In Nepal’s history, there are cases of government offices being shifted from one place to another.  Bhimphedi was the district headquarters of Makawanpur till some decades ago; it was shifted to Hetauda. The people of Bhimphedi cooperated with the government. Bandipur was the district headquarters of Tanahun; it was shifted to Damauli. The people of Bandipur, despite being pushed to isolation, did not mount a violent agitation against the decision of the government.  Similarly, Dharan was the district headquarters of Sunsari district. It was shifted to Inaruwa. The people of Dharan did not resort to violence to oppose or stop the decision of the government. In sharp contrast with the response of the people of Dharan, the community leaders of Inaruwa demonstrated a savage force when the government tried to relocate the land revenue office some years ago.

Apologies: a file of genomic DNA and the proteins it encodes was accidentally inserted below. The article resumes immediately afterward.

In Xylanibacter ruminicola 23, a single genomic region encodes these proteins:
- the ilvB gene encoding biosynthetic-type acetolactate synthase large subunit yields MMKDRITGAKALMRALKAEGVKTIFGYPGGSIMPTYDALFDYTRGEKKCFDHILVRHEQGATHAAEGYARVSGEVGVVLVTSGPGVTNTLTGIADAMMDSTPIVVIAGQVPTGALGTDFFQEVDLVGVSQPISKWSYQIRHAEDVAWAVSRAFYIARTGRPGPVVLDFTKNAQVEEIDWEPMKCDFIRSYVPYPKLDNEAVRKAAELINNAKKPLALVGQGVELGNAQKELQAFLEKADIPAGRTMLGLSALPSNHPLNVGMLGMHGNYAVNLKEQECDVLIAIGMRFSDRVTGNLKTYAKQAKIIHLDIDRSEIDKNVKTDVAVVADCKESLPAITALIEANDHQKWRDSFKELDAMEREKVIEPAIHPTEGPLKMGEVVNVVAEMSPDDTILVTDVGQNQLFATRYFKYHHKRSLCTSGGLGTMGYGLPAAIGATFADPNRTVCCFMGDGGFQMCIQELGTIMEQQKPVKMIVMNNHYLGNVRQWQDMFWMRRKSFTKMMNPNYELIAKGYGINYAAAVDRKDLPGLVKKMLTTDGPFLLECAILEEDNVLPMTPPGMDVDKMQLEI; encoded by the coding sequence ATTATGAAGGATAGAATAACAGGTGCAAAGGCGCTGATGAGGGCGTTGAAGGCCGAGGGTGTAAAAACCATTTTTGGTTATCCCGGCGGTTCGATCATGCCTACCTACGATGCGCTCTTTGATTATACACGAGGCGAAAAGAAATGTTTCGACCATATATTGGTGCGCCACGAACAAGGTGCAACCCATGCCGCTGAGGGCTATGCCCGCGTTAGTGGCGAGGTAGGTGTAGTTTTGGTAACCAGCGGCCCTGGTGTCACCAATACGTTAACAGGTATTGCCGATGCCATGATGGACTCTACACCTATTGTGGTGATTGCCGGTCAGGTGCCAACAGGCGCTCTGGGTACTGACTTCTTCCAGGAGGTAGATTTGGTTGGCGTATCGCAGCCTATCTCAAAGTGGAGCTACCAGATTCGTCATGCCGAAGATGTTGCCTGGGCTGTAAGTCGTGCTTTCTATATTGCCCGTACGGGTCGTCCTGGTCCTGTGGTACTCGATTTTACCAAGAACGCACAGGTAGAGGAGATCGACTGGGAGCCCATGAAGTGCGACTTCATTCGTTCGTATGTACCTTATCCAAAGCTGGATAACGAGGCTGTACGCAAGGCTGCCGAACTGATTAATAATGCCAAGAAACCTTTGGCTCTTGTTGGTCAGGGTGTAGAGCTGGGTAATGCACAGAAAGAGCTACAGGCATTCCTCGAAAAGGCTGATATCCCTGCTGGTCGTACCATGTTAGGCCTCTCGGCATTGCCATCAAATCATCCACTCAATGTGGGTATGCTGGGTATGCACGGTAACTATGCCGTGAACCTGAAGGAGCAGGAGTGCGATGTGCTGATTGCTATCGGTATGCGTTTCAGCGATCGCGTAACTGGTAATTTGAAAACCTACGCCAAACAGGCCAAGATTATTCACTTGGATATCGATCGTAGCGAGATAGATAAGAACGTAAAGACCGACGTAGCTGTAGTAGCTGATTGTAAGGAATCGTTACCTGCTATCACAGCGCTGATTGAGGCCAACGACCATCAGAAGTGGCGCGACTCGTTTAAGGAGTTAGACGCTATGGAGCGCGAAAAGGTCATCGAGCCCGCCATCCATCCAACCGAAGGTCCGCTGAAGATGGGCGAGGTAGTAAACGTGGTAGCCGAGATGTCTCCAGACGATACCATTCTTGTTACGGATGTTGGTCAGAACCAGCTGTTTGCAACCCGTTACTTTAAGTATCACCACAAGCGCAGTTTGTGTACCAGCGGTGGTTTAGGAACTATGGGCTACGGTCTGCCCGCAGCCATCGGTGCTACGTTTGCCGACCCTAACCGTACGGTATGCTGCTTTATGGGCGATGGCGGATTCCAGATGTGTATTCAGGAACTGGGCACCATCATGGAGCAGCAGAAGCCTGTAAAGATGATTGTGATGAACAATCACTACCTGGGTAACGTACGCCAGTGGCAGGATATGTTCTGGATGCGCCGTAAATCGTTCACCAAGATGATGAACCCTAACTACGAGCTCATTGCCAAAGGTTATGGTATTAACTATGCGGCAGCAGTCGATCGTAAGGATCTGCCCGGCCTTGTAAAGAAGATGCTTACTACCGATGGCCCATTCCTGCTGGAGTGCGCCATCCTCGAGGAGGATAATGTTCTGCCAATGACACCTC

Punishment for ill deed

This shows that the leaders of the Terai-based parties and UCPN (Maoist) are inciting the people to exercise communal prejudice against their own compatriots for gaining unequal access to public services, at the same time rendering the democratic government non-functional. They might rejoice for the time being over the short-term benefit from their uncalled for agitation.  But the damage they have done to the age-old culture of social collaboration and harmony will haunt them like an albatross of Coleridge’s poem The Rime of Ancient Mariner, which was killed by a mariner and the killer was obliged to carry the carcass of the bird hung around his neck as a punishment for his ill deed.